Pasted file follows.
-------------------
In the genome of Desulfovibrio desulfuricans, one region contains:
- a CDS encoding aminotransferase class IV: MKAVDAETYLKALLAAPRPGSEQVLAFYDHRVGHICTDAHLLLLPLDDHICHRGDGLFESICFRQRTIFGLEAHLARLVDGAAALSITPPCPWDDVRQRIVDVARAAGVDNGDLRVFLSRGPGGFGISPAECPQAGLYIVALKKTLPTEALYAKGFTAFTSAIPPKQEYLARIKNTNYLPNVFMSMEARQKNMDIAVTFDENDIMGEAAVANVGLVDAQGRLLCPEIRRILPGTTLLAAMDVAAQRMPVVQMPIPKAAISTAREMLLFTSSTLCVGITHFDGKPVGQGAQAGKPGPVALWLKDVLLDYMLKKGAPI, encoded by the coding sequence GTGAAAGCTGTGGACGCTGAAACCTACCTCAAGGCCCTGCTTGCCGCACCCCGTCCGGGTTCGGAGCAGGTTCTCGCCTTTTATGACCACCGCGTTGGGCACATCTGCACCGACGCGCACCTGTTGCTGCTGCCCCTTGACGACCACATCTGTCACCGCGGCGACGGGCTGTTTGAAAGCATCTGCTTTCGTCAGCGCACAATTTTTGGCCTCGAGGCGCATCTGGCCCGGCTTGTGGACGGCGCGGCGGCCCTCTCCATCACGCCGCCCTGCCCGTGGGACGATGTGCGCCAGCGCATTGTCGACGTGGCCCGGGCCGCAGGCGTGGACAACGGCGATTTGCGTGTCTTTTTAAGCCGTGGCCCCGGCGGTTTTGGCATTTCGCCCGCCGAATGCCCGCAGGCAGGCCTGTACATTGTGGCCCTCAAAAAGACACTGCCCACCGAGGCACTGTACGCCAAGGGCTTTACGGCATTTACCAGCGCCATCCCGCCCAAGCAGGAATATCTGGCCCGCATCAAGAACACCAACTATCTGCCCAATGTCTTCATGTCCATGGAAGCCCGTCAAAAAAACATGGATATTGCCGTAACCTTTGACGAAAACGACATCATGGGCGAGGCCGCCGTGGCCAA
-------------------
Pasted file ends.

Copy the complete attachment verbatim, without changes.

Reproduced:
In the genome of Desulfovibrio desulfuricans, one region contains:
- a CDS encoding aminotransferase class IV: MKAVDAETYLKALLAAPRPGSEQVLAFYDHRVGHICTDAHLLLLPLDDHICHRGDGLFESICFRQRTIFGLEAHLARLVDGAAALSITPPCPWDDVRQRIVDVARAAGVDNGDLRVFLSRGPGGFGISPAECPQAGLYIVALKKTLPTEALYAKGFTAFTSAIPPKQEYLARIKNTNYLPNVFMSMEARQKNMDIAVTFDENDIMGEAAVANVGLVDAQGRLLCPEIRRILPGTTLLAAMDVAAQRMPVVQMPIPKAAISTAREMLLFTSSTLCVGITHFDGKPVGQGAQAGKPGPVALWLKDVLLDYMLKKGAPI, encoded by the coding sequence GTGAAAGCTGTGGACGCTGAAACCTACCTCAAGGCCCTGCTTGCCGCACCCCGTCCGGGTTCGGAGCAGGTTCTCGCCTTTTATGACCACCGCGTTGGGCACATCTGCACCGACGCGCACCTGTTGCTGCTGCCCCTTGACGACCACATCTGTCACCGCGGCGACGGGCTGTTTGAAAGCATCTGCTTTCGTCAGCGCACAATTTTTGGCCTCGAGGCGCATCTGGCCCGGCTTGTGGACGGCGCGGCGGCCCTCTCCATCACGCCGCCCTGCCCGTGGGACGATGTGCGCCAGCGCATTGTCGACGTGGCCCGGGCCGCAGGCGTGGACAACGGCGATTTGCGTGTCTTTTTAAGCCGTGGCCCCGGCGGTTTTGGCATTTCGCCCGCCGAATGCCCGCAGGCAGGCCTGTACATTGTGGCCCTCAAAAAGACACTGCCCACCGAGGCACTGTACGCCAAGGGCTTTACGGCATTTACCAGCGCCATCCCGCCCAAGCAGGAATATCTGGCCCGCATCAAGAACACCAACTATCTGCCCAATGTCTTCATGTCCATGGAAGCCCGTCAAAAAAACATGGATATTGCCGTAACCTTTGACGAAAACGACATCATGGGCGAGGCCGCCGTGGCCAA